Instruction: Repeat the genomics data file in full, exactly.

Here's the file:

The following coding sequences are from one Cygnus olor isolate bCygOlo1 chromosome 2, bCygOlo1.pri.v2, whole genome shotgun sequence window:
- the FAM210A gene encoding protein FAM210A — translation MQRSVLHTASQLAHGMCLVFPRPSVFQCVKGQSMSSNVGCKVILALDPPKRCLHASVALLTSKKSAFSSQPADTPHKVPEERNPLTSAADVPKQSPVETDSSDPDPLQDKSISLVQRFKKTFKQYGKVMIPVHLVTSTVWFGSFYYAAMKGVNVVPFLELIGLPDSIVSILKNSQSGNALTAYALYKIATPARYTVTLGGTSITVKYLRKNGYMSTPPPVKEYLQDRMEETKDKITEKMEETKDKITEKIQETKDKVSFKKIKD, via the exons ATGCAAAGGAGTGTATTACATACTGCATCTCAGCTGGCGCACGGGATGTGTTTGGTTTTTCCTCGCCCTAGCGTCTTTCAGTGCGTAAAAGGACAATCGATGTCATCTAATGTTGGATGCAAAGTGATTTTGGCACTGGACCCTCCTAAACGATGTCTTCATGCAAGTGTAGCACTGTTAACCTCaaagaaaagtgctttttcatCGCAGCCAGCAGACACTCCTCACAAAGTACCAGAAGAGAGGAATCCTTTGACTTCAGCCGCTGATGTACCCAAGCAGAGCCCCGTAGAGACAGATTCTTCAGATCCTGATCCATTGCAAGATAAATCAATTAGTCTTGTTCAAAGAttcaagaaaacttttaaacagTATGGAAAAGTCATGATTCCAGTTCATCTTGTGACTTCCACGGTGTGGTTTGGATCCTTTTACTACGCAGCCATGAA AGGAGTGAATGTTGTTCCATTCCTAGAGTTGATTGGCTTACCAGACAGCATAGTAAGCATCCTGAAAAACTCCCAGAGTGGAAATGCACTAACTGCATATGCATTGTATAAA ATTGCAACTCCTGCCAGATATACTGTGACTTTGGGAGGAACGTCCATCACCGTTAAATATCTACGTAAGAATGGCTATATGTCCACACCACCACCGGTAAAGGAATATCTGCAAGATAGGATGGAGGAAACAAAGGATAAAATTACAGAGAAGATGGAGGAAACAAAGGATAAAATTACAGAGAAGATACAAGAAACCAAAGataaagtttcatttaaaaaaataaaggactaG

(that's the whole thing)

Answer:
The following coding sequences are from one Cygnus olor isolate bCygOlo1 chromosome 2, bCygOlo1.pri.v2, whole genome shotgun sequence window:
- the FAM210A gene encoding protein FAM210A — translation MQRSVLHTASQLAHGMCLVFPRPSVFQCVKGQSMSSNVGCKVILALDPPKRCLHASVALLTSKKSAFSSQPADTPHKVPEERNPLTSAADVPKQSPVETDSSDPDPLQDKSISLVQRFKKTFKQYGKVMIPVHLVTSTVWFGSFYYAAMKGVNVVPFLELIGLPDSIVSILKNSQSGNALTAYALYKIATPARYTVTLGGTSITVKYLRKNGYMSTPPPVKEYLQDRMEETKDKITEKMEETKDKITEKIQETKDKVSFKKIKD, via the exons ATGCAAAGGAGTGTATTACATACTGCATCTCAGCTGGCGCACGGGATGTGTTTGGTTTTTCCTCGCCCTAGCGTCTTTCAGTGCGTAAAAGGACAATCGATGTCATCTAATGTTGGATGCAAAGTGATTTTGGCACTGGACCCTCCTAAACGATGTCTTCATGCAAGTGTAGCACTGTTAACCTCaaagaaaagtgctttttcatCGCAGCCAGCAGACACTCCTCACAAAGTACCAGAAGAGAGGAATCCTTTGACTTCAGCCGCTGATGTACCCAAGCAGAGCCCCGTAGAGACAGATTCTTCAGATCCTGATCCATTGCAAGATAAATCAATTAGTCTTGTTCAAAGAttcaagaaaacttttaaacagTATGGAAAAGTCATGATTCCAGTTCATCTTGTGACTTCCACGGTGTGGTTTGGATCCTTTTACTACGCAGCCATGAA AGGAGTGAATGTTGTTCCATTCCTAGAGTTGATTGGCTTACCAGACAGCATAGTAAGCATCCTGAAAAACTCCCAGAGTGGAAATGCACTAACTGCATATGCATTGTATAAA ATTGCAACTCCTGCCAGATATACTGTGACTTTGGGAGGAACGTCCATCACCGTTAAATATCTACGTAAGAATGGCTATATGTCCACACCACCACCGGTAAAGGAATATCTGCAAGATAGGATGGAGGAAACAAAGGATAAAATTACAGAGAAGATGGAGGAAACAAAGGATAAAATTACAGAGAAGATACAAGAAACCAAAGataaagtttcatttaaaaaaataaaggactaG